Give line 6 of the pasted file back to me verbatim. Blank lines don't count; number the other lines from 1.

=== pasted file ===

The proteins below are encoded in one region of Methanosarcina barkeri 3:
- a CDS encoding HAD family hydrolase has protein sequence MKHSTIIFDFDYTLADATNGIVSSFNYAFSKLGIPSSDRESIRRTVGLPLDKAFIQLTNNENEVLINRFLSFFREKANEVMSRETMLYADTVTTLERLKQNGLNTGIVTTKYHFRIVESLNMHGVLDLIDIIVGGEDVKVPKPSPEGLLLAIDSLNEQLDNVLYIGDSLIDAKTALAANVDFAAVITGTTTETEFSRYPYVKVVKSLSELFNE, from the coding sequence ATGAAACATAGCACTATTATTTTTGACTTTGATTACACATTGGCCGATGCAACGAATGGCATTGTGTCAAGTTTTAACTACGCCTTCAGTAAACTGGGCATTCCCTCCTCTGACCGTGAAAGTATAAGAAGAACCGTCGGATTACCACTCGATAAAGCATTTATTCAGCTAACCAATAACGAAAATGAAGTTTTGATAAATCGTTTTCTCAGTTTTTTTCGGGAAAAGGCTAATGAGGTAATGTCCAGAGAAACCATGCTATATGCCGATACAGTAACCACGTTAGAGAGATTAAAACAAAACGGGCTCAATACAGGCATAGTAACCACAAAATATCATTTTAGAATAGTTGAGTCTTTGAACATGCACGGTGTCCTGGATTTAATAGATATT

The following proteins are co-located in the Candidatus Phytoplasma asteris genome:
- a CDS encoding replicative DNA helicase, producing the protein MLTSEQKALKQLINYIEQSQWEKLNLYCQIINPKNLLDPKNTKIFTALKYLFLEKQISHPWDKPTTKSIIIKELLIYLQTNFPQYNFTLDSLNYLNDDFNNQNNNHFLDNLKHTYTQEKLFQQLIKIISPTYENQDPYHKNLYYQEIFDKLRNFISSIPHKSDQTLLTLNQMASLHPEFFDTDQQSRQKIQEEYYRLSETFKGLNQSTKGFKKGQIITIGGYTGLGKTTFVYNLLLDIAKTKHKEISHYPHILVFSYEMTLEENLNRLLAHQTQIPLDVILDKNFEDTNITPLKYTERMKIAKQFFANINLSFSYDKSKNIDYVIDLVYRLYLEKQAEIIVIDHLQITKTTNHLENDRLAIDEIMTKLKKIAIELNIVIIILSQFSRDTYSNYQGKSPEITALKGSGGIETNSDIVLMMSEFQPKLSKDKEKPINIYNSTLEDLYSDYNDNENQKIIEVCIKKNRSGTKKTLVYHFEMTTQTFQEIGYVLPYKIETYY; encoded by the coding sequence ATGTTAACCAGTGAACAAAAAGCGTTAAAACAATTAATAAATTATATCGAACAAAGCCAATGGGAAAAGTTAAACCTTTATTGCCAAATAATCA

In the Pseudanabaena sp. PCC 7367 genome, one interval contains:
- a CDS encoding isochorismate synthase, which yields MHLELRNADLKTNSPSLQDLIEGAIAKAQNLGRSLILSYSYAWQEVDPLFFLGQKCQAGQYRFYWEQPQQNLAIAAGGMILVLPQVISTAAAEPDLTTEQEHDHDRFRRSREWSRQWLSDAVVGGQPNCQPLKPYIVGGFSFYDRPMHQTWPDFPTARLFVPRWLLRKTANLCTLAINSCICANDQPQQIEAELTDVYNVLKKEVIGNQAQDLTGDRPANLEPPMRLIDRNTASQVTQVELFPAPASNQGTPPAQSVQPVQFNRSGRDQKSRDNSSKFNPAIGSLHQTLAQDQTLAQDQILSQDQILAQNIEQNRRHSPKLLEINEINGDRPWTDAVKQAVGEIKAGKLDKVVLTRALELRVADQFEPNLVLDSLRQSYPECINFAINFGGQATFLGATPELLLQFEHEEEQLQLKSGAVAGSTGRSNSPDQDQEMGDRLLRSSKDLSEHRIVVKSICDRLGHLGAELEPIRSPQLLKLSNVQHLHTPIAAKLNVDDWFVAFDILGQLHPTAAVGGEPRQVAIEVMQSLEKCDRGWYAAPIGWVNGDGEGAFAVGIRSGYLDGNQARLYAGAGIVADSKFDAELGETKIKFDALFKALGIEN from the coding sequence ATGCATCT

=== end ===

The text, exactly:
- a CDS encoding isochorismate synthase, which yields MHLELRNADLKTNSPSLQDLIEGAIAKAQNLGRSLILSYSYAWQEVDPLFFLGQKCQAGQYRFYWEQPQQNLAIAAGGMILVLPQVISTAAAEPDLTTEQEHDHDRFRRSREWSRQWLSDAVVGGQPNCQPLKPYIVGGFSFYDRPMHQTWPDFPTARLFVPRWLLRKTANLCTLAINSCICANDQPQQIEAELTDVYNVLKKEVIGNQAQDLTGDRPANLEPPMRLIDRNTASQVTQVELFPAPASNQGTPPAQSVQPVQFNRSGRDQKSRDNSSKFNPAIGSLHQTLAQDQTLAQDQILSQDQILAQNIEQNRRHSPKLLEINEINGDRPWTDAVKQAVGEIKAGKLDKVVLTRALELRVADQFEPNLVLDSLRQSYPECINFAINFGGQATFLGATPELLLQFEHEEEQLQLKSGAVAGSTGRSNSPDQDQEMGDRLLRSSKDLSEHRIVVKSICDRLGHLGAELEPIRSPQLLKLSNVQHLHTPIAAKLNVDDWFVAFDILGQLHPTAAVGGEPRQVAIEVMQSLEKCDRGWYAAPIGWVNGDGEGAFAVGIRSGYLDGNQARLYAGAGIVADSKFDAELGETKIKFDALFKALGIEN from the coding sequence ATGCATCT